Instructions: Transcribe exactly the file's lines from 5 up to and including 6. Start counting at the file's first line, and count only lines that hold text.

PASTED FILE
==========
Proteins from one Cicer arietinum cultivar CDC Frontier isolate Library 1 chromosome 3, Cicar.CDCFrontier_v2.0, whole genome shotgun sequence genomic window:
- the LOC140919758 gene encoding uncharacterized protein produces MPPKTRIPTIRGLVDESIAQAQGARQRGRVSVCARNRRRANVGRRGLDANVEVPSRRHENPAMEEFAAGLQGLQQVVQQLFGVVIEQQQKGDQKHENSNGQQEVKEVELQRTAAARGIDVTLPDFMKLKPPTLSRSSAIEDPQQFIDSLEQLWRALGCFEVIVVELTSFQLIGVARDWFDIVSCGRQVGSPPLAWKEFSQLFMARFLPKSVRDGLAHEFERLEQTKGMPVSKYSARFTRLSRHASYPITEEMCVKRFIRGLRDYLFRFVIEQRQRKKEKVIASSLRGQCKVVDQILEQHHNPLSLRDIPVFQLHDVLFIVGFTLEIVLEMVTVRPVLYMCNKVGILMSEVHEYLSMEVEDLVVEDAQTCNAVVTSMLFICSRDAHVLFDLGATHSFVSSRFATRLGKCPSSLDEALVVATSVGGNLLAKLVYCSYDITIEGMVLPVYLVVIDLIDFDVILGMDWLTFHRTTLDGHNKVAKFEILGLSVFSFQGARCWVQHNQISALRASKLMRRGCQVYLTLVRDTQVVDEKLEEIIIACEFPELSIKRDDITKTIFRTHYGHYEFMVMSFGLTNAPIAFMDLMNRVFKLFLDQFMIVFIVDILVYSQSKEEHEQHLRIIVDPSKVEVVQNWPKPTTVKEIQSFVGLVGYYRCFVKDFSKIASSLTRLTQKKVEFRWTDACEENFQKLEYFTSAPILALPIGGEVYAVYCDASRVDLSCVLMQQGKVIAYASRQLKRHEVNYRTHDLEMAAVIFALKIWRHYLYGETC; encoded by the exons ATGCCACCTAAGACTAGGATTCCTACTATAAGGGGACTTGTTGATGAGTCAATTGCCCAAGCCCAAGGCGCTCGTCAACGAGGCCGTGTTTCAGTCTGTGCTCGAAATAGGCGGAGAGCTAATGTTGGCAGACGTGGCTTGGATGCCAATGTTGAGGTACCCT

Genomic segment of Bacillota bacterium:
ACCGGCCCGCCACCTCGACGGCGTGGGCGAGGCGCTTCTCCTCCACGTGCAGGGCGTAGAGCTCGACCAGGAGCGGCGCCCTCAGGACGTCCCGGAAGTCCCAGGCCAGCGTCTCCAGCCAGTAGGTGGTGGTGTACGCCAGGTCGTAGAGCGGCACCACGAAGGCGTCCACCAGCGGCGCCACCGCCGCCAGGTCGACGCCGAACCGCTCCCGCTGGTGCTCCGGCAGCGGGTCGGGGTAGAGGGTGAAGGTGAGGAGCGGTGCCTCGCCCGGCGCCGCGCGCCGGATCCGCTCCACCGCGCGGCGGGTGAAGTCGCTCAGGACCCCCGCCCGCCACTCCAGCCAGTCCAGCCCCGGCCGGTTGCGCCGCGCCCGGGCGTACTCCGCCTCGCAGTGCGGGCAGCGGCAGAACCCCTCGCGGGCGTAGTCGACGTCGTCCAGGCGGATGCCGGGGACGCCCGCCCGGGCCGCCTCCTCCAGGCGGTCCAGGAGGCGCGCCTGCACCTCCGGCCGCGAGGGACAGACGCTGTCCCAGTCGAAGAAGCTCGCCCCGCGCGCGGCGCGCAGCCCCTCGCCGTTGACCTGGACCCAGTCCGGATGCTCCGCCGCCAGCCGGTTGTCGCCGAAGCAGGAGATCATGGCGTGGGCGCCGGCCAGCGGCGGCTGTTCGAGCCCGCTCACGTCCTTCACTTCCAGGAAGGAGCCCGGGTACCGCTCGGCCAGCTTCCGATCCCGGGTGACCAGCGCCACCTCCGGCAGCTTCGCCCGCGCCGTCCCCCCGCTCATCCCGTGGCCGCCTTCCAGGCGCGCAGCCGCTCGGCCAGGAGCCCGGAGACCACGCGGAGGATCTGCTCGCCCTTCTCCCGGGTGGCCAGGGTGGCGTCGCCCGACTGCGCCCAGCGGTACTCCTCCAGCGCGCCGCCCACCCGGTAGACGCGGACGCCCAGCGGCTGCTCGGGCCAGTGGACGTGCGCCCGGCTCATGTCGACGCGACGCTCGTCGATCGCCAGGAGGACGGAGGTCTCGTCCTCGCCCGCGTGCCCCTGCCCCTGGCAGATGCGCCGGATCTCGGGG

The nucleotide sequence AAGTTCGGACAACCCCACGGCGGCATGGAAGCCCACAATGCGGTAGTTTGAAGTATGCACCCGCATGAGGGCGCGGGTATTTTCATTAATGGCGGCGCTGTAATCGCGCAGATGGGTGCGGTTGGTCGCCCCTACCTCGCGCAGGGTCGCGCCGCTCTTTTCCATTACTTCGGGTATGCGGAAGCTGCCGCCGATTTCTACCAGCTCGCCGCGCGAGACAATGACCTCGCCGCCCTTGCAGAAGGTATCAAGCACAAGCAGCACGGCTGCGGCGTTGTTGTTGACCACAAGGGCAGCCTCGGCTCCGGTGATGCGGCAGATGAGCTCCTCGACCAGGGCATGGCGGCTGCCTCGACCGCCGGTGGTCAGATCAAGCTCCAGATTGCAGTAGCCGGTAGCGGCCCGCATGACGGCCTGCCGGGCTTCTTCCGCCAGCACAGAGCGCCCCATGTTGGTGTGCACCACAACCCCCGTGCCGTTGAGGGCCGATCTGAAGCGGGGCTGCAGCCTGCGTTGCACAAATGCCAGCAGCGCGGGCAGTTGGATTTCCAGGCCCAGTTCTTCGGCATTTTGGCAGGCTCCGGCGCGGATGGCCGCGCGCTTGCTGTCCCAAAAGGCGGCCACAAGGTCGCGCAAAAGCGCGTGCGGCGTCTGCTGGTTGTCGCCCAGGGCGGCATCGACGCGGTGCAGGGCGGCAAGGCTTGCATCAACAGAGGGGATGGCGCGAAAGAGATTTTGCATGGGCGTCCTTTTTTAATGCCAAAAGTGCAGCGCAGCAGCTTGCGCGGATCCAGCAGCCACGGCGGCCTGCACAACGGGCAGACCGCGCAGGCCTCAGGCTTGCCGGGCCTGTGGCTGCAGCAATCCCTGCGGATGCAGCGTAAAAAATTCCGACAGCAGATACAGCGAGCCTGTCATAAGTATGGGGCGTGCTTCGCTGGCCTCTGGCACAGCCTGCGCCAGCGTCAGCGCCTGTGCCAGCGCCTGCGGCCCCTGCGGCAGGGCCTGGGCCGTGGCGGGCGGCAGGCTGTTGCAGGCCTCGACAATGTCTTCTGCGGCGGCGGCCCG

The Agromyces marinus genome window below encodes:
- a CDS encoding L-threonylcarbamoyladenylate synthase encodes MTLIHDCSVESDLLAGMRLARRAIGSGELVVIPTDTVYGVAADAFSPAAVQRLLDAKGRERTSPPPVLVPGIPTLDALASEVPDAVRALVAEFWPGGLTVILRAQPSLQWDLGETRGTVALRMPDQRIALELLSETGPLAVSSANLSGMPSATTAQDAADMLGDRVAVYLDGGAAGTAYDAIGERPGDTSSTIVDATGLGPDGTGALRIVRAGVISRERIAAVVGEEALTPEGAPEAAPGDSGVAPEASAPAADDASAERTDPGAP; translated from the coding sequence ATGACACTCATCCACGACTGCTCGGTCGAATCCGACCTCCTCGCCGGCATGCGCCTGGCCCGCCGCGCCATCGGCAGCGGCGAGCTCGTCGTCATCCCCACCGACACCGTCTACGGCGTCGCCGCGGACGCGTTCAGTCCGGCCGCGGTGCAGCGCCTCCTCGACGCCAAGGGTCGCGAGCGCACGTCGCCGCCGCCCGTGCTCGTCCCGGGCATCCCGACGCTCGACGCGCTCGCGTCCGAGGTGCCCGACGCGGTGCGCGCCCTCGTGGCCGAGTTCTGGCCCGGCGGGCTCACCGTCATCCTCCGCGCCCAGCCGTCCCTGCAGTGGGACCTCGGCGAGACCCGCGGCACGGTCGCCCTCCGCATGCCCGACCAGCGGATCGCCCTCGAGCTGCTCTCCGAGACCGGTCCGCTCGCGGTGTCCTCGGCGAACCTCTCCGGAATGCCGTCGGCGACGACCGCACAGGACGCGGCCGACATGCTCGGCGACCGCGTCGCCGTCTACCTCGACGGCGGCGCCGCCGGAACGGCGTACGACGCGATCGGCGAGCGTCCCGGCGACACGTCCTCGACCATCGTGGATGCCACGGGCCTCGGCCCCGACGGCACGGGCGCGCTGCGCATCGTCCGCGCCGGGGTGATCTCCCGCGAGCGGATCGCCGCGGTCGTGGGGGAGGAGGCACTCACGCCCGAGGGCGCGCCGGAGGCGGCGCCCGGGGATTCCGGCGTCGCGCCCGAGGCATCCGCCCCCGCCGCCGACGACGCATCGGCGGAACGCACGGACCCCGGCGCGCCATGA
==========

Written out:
The nucleotide sequence AAGTTCGGACAACCCCACGGCGGCATGGAAGCCCACAATGCGGTAGTTTGAAGTATGCACCCGCATGAGGGCGCGGGTATTTTCATTAATGGCGGCGCTGTAATCGCGCAGATGGGTGCGGTTGGTCGCCCCTACCTCGCGCAGGGTCGCGCCGCTCTTTTCCATTACTTCGGGTATGCGGAAGCTGCCGCCGATTTCTACCAGCTCGCCGCGCGAGACAATGACCTCGCCGCCCTTGCAGAAGGTATCAAGCACAAGCAGCACGGCTGCGGCGTTGTTGTTGACCACAAGGGCAGCCTCGGCTCCGGTGATGCGGCAGATGAGCTCCTCGACCAGGGCATGGCGGCTGCCTCGACCGCCGGTGGTCAGATCAAGCTCCAGATTGCAGTAGCCGGTAGCGGCCCGCATGACGGCCTGCCGGGCTTCTTCCGCCAGCACAGAGCGCCCCATGTTGGTGTGCACCACAACCCCCGTGCCGTTGAGGGCCGATCTGAAGCGGGGCTGCAGCCTGCGTTGCACAAATGCCAGCAGCGCGGGCAGTTGGATTTCCAGGCCCAGTTCTTCGGCATTTTGGCAGGCTCCGGCGCGGATGGCCGCGCGCTTGCTGTCCCAAAAGGCGGCCACAAGGTCGCGCAAAAGCGCGTGCGGCGTCTGCTGGTTGTCGCCCAGGGCGGCATCGACGCGGTGCAGGGCGGCAAGGCTTGCATCAACAGAGGGGATGGCGCGAAAGAGATTTTGCATGGGCGTCCTTTTTTAATGCCAAAAGTGCAGCGCAGCAGCTTGCGCGGATCCAGCAGCCACGGCGGCCTGCACAACGGGCAGACCGCGCAGGCCTCAGGCTTGCCGGGCCTGTGGCTGCAGCAATCCCTGCGGATGCAGCGTAAAAAATTCCGACAGCAGATACAGCGAGCCTGTCATAAGTATGGGGCGTGCTTCGCTGGCCTCTGGCACAGCCTGCGCCAGCGTCAGCGCCTGTGCCAGCGCCTGCGGCCCCTGCGGCAGGGCCTGGGCCGTGGCGGGCGGCAGGCTGTTGCAGGCCTCGACAATGTCTTCTGCGGCGGCGGCCCG

The Agromyces marinus genome window below encodes: